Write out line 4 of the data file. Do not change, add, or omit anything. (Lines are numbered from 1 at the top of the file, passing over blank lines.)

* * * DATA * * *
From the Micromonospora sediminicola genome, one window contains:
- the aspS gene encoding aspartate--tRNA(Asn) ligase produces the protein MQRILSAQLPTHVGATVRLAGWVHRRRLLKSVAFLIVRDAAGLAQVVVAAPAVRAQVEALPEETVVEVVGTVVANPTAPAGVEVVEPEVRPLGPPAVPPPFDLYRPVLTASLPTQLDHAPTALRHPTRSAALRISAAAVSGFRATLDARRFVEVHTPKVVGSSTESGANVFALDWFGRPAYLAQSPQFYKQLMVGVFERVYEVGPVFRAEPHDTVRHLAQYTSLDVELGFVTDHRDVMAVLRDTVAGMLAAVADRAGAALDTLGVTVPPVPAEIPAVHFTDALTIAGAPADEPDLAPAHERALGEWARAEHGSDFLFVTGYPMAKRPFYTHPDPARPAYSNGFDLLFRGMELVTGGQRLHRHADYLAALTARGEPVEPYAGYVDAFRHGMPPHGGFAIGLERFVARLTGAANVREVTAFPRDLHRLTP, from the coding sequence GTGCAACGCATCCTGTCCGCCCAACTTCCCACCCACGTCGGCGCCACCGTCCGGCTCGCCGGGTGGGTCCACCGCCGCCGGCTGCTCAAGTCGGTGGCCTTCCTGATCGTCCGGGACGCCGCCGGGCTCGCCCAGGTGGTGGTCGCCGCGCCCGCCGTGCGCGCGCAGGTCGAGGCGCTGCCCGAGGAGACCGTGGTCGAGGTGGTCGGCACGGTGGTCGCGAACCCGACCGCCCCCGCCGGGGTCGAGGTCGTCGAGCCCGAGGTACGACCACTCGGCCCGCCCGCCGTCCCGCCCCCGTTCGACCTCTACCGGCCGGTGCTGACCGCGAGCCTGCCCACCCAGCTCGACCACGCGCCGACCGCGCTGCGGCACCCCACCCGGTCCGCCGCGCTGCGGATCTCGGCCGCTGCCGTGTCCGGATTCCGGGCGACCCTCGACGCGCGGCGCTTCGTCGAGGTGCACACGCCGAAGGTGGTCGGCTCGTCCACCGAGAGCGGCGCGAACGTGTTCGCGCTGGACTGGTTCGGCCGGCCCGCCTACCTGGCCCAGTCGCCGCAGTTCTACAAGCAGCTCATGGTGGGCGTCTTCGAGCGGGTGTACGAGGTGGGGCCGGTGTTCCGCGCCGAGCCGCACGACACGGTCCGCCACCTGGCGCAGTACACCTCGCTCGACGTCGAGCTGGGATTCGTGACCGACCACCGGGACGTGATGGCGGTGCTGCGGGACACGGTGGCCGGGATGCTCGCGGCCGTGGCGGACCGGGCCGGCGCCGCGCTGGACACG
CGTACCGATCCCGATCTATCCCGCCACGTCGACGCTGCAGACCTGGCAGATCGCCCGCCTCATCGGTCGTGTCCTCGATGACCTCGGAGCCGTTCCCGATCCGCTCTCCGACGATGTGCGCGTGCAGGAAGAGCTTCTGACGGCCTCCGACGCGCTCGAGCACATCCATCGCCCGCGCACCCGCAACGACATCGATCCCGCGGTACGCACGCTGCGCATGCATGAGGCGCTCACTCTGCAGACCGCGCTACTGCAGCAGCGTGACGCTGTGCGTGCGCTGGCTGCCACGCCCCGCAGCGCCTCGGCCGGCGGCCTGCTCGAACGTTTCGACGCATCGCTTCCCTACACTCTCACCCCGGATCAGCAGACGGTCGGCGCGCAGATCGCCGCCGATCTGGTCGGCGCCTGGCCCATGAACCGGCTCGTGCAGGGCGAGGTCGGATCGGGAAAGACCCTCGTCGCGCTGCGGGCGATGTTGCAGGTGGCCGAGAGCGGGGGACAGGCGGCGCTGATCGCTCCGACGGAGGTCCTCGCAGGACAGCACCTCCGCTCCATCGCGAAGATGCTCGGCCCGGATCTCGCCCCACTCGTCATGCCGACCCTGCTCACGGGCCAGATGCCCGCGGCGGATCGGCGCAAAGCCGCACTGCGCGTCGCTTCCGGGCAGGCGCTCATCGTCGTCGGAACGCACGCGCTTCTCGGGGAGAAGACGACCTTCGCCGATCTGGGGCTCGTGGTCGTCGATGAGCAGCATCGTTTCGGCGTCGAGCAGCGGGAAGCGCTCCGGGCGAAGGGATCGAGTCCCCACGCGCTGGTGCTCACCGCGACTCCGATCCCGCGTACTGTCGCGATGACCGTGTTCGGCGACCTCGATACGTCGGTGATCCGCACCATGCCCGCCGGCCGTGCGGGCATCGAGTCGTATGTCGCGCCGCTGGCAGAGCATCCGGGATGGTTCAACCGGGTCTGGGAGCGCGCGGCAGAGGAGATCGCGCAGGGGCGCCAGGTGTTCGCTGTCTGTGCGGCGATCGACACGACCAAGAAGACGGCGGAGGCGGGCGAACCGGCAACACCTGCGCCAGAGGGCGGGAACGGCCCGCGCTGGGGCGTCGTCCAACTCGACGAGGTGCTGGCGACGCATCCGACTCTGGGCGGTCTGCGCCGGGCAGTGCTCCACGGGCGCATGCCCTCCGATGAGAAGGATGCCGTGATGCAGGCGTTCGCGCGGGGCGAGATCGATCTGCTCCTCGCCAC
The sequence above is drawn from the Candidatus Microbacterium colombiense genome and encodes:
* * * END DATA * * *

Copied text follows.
The sequence above is drawn from the Candidatus Microbacterium colombiense genome and encodes: